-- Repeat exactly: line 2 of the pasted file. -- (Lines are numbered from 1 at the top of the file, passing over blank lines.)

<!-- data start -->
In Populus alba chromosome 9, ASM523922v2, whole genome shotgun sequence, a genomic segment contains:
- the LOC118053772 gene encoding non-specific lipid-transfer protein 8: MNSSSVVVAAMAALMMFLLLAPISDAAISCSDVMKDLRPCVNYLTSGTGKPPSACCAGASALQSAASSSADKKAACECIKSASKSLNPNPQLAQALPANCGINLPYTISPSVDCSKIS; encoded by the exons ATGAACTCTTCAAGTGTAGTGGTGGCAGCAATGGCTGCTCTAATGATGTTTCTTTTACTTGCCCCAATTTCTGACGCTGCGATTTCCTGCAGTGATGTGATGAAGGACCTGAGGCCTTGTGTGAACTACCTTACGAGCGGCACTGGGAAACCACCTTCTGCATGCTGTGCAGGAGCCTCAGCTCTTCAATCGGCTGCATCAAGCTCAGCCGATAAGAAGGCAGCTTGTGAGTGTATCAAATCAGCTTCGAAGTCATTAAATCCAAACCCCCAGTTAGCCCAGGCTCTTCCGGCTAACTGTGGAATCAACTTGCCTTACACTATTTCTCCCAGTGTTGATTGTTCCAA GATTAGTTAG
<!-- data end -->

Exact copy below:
- the LOC118053772 gene encoding non-specific lipid-transfer protein 8: MNSSSVVVAAMAALMMFLLLAPISDAAISCSDVMKDLRPCVNYLTSGTGKPPSACCAGASALQSAASSSADKKAACECIKSASKSLNPNPQLAQALPANCGINLPYTISPSVDCSKIS; encoded by the exons ATGAACTCTTCAAGTGTAGTGGTGGCAGCAATGGCTGCTCTAATGATGTTTCTTTTACTTGCCCCAATTTCTGACGCTGCGATTTCCTGCAGTGATGTGATGAAGGACCTGAGGCCTTGTGTGAACTACCTTACGAGCGGCACTGGGAAACCACCTTCTGCATGCTGTGCAGGAGCCTCAGCTCTTCAATCGGCTGCATCAAGCTCAGCCGATAAGAAGGCAGCTTGTGAGTGTATCAAATCAGCTTCGAAGTCATTAAATCCAAACCCCCAGTTAGCCCAGGCTCTTCCGGCTAACTGTGGAATCAACTTGCCTTACACTATTTCTCCCAGTGTTGATTGTTCCAA GATTAGTTAG